FIFA: What's really going on inside the world of football?

Willie Grace | 12/18/2014, 4:40 p.m. | Updated on 12/18/2014, 4:40 p.m.
The world governing body had hoped a key report to investigate these corruption claims would end the speculation and allow ...
So it's all eyes on FIFA's executive committee. If the proposal is rejected to publish the Garcia report with the redactions, FIFA will once again be questioned over its willingness to reform and provide greater transparency within the organization.

(CNN) -- It's the story that keeps on giving.

Just what happened on December 2, 2010 when football's world governing body FIFA decided to award the 2018 World Cup to Russia and the 2022 tournament to Qatar?

It's a decision that has subsequently forced FIFA to fight wave after wave of corruption allegations over the bidding process.

The world governing body had hoped a key report to investigate these corruption claims would end the speculation and allow it to get on with the job of running the biggest football show on earth.

Fat chance -- football fans, sponsors, politicians and celebrities are demanding that FIFA publish the report into the alleged wrongdoing surrounding the bidding process for those two tournaments. But will FIFA listen as it meets in Marrakech, Morocco?

Here's our guide on what to expect over the next couple of days.

Why is this important?

It's the meeting everyone has been waiting for -- the moment FIFA could finally decide to publish the report into the alleged wrongdoing during the bidding process for the 2018 and 2022 World Cups.

FIFA has always maintained that it could not publish the full report, compiled by independent investigator Michael Garcia, because it would break witness confidentiality.

But it turns out that not everybody thinks that's the case.

In fact, one member of the executive committee, Theo Zwanziger, reckons the report can be published with a series of redactions and will propose such a measure on Friday.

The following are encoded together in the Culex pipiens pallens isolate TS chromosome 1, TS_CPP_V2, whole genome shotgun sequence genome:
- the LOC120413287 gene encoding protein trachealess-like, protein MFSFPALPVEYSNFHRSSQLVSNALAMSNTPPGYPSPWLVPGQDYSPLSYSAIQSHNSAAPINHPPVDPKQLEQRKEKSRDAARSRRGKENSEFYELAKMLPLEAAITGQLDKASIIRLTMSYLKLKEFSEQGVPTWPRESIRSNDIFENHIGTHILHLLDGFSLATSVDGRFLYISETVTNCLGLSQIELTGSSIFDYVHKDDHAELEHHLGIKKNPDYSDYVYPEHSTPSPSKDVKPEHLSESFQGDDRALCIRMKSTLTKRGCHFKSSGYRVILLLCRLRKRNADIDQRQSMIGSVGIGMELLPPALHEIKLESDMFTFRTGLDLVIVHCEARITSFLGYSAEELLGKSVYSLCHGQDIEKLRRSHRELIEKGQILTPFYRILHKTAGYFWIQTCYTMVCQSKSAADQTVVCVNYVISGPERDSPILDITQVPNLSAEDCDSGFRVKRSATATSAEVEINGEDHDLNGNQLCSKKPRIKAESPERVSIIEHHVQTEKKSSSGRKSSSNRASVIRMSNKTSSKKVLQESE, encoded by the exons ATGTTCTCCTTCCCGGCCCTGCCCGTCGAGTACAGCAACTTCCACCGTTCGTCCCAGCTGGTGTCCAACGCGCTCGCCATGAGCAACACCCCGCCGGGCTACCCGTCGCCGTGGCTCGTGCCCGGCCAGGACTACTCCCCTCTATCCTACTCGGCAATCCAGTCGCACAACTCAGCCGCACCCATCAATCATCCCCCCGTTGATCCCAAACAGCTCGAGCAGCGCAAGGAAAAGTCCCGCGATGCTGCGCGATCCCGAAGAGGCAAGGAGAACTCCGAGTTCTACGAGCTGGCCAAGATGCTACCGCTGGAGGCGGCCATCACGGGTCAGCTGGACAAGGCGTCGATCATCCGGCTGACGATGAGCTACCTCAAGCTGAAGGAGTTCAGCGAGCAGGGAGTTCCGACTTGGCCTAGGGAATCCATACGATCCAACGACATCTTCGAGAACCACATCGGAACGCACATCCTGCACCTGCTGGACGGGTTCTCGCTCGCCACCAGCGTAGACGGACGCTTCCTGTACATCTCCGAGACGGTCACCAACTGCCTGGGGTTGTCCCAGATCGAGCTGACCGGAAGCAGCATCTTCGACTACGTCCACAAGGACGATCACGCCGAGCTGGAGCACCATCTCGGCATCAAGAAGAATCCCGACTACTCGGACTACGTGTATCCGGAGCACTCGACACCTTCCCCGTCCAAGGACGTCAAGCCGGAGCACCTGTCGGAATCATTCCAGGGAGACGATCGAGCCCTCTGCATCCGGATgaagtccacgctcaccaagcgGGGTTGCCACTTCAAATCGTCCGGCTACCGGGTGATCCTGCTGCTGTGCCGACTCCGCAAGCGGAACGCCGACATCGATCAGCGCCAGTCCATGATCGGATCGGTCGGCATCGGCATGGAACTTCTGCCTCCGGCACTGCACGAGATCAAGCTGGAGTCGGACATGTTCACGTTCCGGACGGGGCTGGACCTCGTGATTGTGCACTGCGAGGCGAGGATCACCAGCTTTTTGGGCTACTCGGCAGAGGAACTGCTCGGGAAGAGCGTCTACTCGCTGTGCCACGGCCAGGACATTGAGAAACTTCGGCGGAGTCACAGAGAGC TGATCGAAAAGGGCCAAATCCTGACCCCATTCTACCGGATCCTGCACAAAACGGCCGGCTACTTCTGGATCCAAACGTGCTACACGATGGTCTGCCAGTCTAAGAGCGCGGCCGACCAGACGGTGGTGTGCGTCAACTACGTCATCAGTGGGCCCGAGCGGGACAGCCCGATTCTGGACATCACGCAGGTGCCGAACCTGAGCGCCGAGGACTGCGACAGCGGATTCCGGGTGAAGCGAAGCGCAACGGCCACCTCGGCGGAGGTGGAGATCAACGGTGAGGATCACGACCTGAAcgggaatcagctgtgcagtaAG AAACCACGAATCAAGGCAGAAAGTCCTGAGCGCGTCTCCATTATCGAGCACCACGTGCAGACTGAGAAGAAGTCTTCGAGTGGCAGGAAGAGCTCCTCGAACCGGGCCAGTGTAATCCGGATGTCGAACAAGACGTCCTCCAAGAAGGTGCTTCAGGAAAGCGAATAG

He already has backing from a number of committee members including Michel Platini, the president of European football's governing body UEFA, and Sunil Gulati, the head of U.S. Soccer.

Several leading figures such as vice-president Jim Boyce, who told British Newspaper The Times that FIFA must take this "massive" opportunity to restore the public's trust in the organization.

The report has created tensions within the football world ever since Garcia said it should be published last September.

FIFA didn't like that at all; his request was rejected and it came close to disciplining the New York lawyer for speaking out, according to Garcia.

Instead, last month, Hans-Joachim Eckert, a FIFA judge, published a 42-page summary of the report -- only for Garcia to respond immediately by claiming the German's publication contained "numerous materially incomplete and erroneous representations."

Eckert's summary cleared Russia and Qatar of any wrongdoing.

When Garcia appealed against Eckert's findings he was told his complaint was inadmissible. That was a decision which prompted the U.S. attorney to quit his role and launch a fierce attack on FIFA, accusing it of a "lack of leadership."

Aside from the politics, the World Cup is big business. According to Forbes, FIFA made $2 billion off the back of the 2014 tournament in Brazil. Not bad for a not-for-profit organization.

Who is Michael Garcia?

Garcia was the man chosen by FIFA to head up the investigation into alleged corruption during the World Cup bidding process.

He worked as the U.S. Attorney for the Southern District of New York between 2005 and 2008 on some of the highest profile cases in the city.